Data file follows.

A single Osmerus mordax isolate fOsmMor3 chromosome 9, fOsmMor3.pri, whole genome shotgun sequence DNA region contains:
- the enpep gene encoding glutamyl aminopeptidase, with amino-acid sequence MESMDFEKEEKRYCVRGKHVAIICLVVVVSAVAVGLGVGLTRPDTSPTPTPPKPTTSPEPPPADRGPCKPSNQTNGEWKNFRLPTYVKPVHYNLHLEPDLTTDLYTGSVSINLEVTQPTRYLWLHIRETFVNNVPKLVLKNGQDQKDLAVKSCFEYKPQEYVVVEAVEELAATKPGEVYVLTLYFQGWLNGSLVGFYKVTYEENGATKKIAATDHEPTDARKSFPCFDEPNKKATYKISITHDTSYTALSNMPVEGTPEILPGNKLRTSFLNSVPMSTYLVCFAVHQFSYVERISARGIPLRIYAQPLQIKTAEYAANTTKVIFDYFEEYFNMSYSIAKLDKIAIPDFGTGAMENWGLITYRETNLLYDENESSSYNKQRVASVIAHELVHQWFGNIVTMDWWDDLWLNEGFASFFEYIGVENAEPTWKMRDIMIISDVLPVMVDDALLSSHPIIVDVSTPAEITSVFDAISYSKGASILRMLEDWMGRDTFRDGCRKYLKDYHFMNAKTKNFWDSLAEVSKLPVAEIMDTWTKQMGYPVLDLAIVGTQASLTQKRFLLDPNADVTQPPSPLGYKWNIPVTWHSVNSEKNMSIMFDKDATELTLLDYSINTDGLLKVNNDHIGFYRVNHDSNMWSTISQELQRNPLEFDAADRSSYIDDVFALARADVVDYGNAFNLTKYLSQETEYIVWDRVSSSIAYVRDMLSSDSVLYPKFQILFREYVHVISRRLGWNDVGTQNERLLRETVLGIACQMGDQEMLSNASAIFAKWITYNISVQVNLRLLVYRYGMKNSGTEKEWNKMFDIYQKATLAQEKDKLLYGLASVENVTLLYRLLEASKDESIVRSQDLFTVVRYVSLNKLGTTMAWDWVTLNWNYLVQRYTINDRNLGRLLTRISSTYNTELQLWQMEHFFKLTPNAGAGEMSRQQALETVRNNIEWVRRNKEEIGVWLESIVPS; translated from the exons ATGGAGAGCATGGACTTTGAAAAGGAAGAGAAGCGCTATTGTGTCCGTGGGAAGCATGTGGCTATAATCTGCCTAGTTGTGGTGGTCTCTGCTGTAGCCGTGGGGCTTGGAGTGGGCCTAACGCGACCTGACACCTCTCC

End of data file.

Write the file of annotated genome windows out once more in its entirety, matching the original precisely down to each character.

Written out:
A single Osmerus mordax isolate fOsmMor3 chromosome 9, fOsmMor3.pri, whole genome shotgun sequence DNA region contains:
- the enpep gene encoding glutamyl aminopeptidase, with amino-acid sequence MESMDFEKEEKRYCVRGKHVAIICLVVVVSAVAVGLGVGLTRPDTSPTPTPPKPTTSPEPPPADRGPCKPSNQTNGEWKNFRLPTYVKPVHYNLHLEPDLTTDLYTGSVSINLEVTQPTRYLWLHIRETFVNNVPKLVLKNGQDQKDLAVKSCFEYKPQEYVVVEAVEELAATKPGEVYVLTLYFQGWLNGSLVGFYKVTYEENGATKKIAATDHEPTDARKSFPCFDEPNKKATYKISITHDTSYTALSNMPVEGTPEILPGNKLRTSFLNSVPMSTYLVCFAVHQFSYVERISARGIPLRIYAQPLQIKTAEYAANTTKVIFDYFEEYFNMSYSIAKLDKIAIPDFGTGAMENWGLITYRETNLLYDENESSSYNKQRVASVIAHELVHQWFGNIVTMDWWDDLWLNEGFASFFEYIGVENAEPTWKMRDIMIISDVLPVMVDDALLSSHPIIVDVSTPAEITSVFDAISYSKGASILRMLEDWMGRDTFRDGCRKYLKDYHFMNAKTKNFWDSLAEVSKLPVAEIMDTWTKQMGYPVLDLAIVGTQASLTQKRFLLDPNADVTQPPSPLGYKWNIPVTWHSVNSEKNMSIMFDKDATELTLLDYSINTDGLLKVNNDHIGFYRVNHDSNMWSTISQELQRNPLEFDAADRSSYIDDVFALARADVVDYGNAFNLTKYLSQETEYIVWDRVSSSIAYVRDMLSSDSVLYPKFQILFREYVHVISRRLGWNDVGTQNERLLRETVLGIACQMGDQEMLSNASAIFAKWITYNISVQVNLRLLVYRYGMKNSGTEKEWNKMFDIYQKATLAQEKDKLLYGLASVENVTLLYRLLEASKDESIVRSQDLFTVVRYVSLNKLGTTMAWDWVTLNWNYLVQRYTINDRNLGRLLTRISSTYNTELQLWQMEHFFKLTPNAGAGEMSRQQALETVRNNIEWVRRNKEEIGVWLESIVPS; translated from the exons ATGGAGAGCATGGACTTTGAAAAGGAAGAGAAGCGCTATTGTGTCCGTGGGAAGCATGTGGCTATAATCTGCCTAGTTGTGGTGGTCTCTGCTGTAGCCGTGGGGCTTGGAGTGGGCCTAACGCGACCTGACACCTCTCC